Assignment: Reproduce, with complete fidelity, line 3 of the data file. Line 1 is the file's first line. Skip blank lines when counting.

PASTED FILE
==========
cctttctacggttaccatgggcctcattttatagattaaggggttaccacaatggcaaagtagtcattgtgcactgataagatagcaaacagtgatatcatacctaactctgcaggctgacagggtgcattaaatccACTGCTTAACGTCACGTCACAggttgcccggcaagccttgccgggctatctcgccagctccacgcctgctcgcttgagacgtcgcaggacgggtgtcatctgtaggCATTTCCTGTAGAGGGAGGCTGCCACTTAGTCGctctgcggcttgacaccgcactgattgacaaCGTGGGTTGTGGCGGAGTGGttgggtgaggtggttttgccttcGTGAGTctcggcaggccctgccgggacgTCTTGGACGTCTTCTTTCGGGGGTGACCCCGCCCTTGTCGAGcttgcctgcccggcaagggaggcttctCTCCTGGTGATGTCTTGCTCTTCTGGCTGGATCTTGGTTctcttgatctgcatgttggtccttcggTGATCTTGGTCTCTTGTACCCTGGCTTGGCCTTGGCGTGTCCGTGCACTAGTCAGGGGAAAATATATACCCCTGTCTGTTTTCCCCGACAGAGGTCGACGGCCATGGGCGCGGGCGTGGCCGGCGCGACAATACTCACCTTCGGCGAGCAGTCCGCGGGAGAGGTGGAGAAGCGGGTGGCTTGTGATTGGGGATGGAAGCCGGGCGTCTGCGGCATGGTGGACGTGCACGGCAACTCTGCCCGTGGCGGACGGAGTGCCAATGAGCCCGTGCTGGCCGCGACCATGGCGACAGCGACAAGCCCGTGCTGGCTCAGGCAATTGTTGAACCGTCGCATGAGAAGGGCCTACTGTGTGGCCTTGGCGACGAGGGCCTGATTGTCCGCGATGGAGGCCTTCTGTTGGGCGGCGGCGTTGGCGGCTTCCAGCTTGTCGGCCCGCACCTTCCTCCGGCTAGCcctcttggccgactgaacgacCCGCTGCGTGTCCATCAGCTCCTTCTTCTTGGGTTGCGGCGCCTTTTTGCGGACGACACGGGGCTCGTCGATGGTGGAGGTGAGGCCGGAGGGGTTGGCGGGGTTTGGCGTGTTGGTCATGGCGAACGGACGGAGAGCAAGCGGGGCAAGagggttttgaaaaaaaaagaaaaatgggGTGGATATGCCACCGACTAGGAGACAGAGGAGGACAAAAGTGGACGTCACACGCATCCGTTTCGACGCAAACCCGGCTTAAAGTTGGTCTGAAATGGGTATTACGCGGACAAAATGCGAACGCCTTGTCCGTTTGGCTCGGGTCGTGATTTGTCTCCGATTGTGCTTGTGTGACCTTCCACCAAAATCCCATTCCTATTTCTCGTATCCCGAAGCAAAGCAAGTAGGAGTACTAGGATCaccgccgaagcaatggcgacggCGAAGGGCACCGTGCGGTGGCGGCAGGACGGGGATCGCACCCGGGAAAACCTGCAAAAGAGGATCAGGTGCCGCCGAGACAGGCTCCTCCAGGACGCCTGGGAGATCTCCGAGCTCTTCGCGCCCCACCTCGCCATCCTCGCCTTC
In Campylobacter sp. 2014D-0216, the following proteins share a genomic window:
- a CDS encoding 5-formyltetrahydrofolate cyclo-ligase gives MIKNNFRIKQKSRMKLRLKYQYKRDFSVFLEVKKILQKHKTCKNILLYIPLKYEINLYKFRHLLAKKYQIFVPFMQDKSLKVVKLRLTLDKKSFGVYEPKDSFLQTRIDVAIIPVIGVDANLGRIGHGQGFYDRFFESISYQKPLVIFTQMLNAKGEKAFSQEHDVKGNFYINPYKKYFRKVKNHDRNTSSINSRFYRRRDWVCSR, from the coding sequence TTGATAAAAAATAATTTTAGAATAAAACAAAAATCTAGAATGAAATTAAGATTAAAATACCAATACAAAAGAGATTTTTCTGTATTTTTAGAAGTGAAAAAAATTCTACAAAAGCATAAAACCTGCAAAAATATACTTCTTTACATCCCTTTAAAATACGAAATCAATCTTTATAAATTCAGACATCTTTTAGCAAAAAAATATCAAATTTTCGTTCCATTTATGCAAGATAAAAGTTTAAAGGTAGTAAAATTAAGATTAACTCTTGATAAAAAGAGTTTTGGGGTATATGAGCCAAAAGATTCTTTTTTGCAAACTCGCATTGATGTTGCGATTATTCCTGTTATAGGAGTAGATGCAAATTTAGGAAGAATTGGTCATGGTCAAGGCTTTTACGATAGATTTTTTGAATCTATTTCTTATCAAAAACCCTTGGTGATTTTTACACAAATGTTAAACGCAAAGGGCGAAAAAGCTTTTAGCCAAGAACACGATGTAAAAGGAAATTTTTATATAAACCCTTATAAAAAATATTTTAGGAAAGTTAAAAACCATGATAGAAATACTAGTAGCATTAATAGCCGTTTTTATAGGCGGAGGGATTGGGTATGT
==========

- a CDS encoding 5-formyltetrahydrofolate cyclo-ligase gives MIKNNFRIKQKSRMKLRLKYQYKRDFSVFLEVKKILQKHKTCKNILLYIPLKYEINLYKFRHLLAKKYQIFVPFMQDKSLKVVKLRLTLDKKSFGVYEPKDSFLQTRIDVAIIPVIGVDANLGRIGHGQGFYDRFFESISYQKPLVIFTQMLNAKGEKAFSQEHDVKGNFYINPYKKYFRKVKNHDRNTSSINSRFYRRRDWVCSR, from the coding sequence TTGATAAAAAATAATTTTAGAATAAAACAAAAATCTAGAATGAAATTAAGATTAAAATACCAATACAAAAGAGATTTTTCTGTATTTTTAGAAGTGAAAAAAATTCTACAAAAGCATAAAACCTGCAAAAATATACTTCTTTACATCCCTTTAAAATACGAAATCAATCTTTATAAATTCAGACATCTTTTAGCAAAAAAATATCAAATTTTCGTTCCATTTATGCAAGATAAAAGTTTAAAGGTAGTAAAATTAAGATTAACTCTTGATAAAAAGAGTTTTGGGGTATATGAGCCAAAAGATTCTTTTTTGCAAACTCGCATTGATGTTGCGATTATTCCTGTTATAGGAGTAGATGCAAATTTAGGAAGAATTGGTCATGGTCAAGGCTTTTACGATAGATTTTTTGAATCTATTTCTTATCAAAAACCCTTGGTGATTTTTACACAAATGTTAAACGCAAAGGGCGAAAAAGCTTTTAGCCAAGAACACGATGTAAAAGGAAATTTTTATATAAACCCTTATAAAAAATATTTTAGGAAAGTTAAAAACCATGATAGAAATACTAGTAGCATTAATAGCCGTTTTTATAGGCGGAGGGATTGGGTATGT